By Kathleen Rogers
Falling leaves, pumpkins, a cornucopia and turkeys: Whether we are conscious of it or not, some of the most prevalent Thanksgiving symbols come from nature. No matter where you are in the country, whether the leaves change, the snow falls or you spend Thanksgiving on a beach, you are bound to see some of these influences at your celebration. While surrounded by family and friends, it is easy to fall (pun intended) into old habits. This year, why not show how thankful you really are by committing to going green with your Thanksgiving celebration?
Here are some ways we suggest you celebrate. After all, the first Thanksgiving was a celebration of a bountiful harvest.
1. Reduce, Reuse, Recycle.
- Try to use as much reusable dinnerware as possible. Many times, people have more people over than the usual dinner and that can mean not enough plates and forks. If it isn’t possible to use reusable dinnerware, encourage people to reuse their plates when going for that second helping of mashed potatoes and peas (Don’t lie, we all know you are going for it). Have an easy way for your guests to recycle their waste, be it plastic, glass, aluminum or paper. Have separate bins or baskets next to the trash so that no one has to make a trip around the dining area before looking for that perfect place to crash after the meal.
- Make your food and scraps help with your next big meal by composting them. Starting from the food preparation to that last bit of mashed potatoes left on your plate from when your eyes were bigger than your stomach, collect the scraps and start a compost bin.
- At the end of the meal, send your guests home with leftovers in the containers that you purchased some of your ingredients in, such as butter tubs, cranberry boxes or any other empty container with a lid.
2. Buy Locally Grown Food. Purchase produce and baked goods from local farms and small businesses. By purchasing locally, you are reducing the carbon footprint of your food by limiting its transportation. You also are supporting the local economy and giving a homegrown feel to the celebration, especially with heirloom produce. And there is no smell better than that of walking into a bakery and picking out a fresh loaf of bread direct from the oven.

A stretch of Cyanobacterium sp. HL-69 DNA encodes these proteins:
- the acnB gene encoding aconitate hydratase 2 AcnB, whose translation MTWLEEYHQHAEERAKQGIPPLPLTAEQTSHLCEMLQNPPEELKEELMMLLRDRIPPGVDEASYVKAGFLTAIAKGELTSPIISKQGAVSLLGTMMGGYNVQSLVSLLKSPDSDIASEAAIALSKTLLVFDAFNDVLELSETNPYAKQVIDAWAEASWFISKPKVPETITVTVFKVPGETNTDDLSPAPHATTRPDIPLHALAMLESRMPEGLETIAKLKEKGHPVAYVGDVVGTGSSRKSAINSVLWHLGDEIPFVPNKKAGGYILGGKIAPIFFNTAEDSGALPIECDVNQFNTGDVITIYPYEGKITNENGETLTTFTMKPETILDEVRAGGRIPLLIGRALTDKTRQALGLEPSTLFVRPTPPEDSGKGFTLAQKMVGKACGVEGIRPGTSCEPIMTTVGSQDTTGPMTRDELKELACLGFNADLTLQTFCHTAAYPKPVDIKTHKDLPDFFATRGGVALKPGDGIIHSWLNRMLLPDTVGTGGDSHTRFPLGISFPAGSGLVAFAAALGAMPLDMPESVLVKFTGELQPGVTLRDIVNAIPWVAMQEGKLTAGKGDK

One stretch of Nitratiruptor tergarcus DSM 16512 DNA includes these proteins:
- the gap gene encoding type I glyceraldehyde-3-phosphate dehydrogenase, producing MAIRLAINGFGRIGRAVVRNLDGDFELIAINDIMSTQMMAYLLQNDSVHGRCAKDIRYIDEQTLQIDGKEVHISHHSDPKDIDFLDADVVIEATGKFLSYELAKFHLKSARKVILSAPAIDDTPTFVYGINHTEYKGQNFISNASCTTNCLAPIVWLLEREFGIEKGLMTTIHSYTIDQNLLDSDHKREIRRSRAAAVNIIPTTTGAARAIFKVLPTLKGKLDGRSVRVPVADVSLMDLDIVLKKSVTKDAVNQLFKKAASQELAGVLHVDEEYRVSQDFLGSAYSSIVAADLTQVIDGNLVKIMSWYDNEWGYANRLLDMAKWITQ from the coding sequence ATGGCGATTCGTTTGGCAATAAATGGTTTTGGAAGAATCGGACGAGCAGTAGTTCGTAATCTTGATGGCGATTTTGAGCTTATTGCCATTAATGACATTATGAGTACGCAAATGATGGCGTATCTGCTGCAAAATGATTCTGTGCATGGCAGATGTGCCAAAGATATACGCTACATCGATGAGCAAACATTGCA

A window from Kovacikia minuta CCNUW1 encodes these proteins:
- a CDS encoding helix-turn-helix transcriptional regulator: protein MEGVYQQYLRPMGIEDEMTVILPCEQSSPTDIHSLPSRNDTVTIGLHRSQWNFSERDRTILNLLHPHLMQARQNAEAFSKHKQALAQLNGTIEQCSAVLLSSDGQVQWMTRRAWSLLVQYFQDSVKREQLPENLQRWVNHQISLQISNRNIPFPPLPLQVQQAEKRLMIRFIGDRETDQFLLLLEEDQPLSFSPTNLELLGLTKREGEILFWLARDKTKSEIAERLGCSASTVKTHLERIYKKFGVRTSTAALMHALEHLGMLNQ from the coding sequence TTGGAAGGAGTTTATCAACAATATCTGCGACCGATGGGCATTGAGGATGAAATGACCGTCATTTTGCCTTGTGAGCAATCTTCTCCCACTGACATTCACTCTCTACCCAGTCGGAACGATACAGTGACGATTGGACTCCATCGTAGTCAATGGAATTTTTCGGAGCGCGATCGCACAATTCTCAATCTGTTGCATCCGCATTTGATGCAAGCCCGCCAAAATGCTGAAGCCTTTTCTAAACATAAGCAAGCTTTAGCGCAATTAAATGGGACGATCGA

3. Buy Organic. While on the subject of food, purchasing organic produce and meat is an easy way to green your Thanksgiving meal. Chemical pesticides, herbicides and fertilizers not only leech into the surrounding environment where they are used, but also can have negative effects on human health, if not properly washed. If you are looking for a meat option for your Thanksgiving meal, purchase meat raised without antibiotics or artificial hormones, and while at it, since for many it isn’t Thanksgiving without turkey, make sure your poultry is free-range. Remember, the first turkeys were all free range! While at it, serve organic and fair-trade coffee. and chocolate as your post meal, pre-food coma pick-me-up.
4. Go Meatless. OK, before you stop reading and seek me out as a blasphemer, many people don’t have turkey on Thanksgiving. If you don’t want to stray too far from tradition, think about making a turkey alternative, from using tofu seasoned around stuffing to an alternative dish completely, (I know people that celebrate with stuffed shells or a nut loaf).
5. Make your own eco-friendly decorations. Use newspaper or brown bags to make placemats or paper turkeys. Use the twine that the produce may have come in to tie napkins around silverware. Collect leaves from the yard to make a fall-themed centerpiece, or flowers from the garden for a bouquet.
6. Celebrate Close-to-Home or Travel Green. The days surrounding Thanksgiving see some of the highest traffic of the year. If possible, celebrate with friends and family close to home and invite your neighbors into your celebration; that is what started this tradition in the first place, right?
7. If you must go over the river and through the woods, try to make your travel as green as possible. Make sure your car is in good condition, full tires, carpool when possible and avoid peak travel times to reduce idling in traffic, wasting gas and releasing unnecessary emissions. If you are flying to your destination, consider purchasing carbon credits to offset the emissions from your flight. The typical long haul flight produces nearly four tons of carbon dioxide.
Turn Black Friday into Green Friday. The day after Thanksgiving can be a warzone at shopping malls, but don’t forget about your local boutiques and products. Pay attention to where your purchases originate. Many products give back to local communities as well as donate to environmental causes. If the product is not domestic, make sure that the country of origin has sound environmental practices. If you are not set on shopping, stay home and start a new tradition, like planting a garden, do a family service project, create a family act of green, or recycle old toys at a local charity for other families to enjoy.
Traditionally when we think of Thanksgiving, we think of oranges, reds and browns, but green goes with everything. When coming together with your family and friends, as everyone reflects on what they are thankful for, remember that the first Thanksgiving was to celebrate surviving in a new land; a strange, beautiful place that sustained a new life for one group and had been a long time home to another. The earth is our home and we should always be thankful for what it provides. As we move into this holiday season and New Year, we should all show how thankful we are for this planet and the home it provides by giving back to it as much as it has given us.
Rogers is President of Earth Day Network.
(c) American Forum. 11/11.
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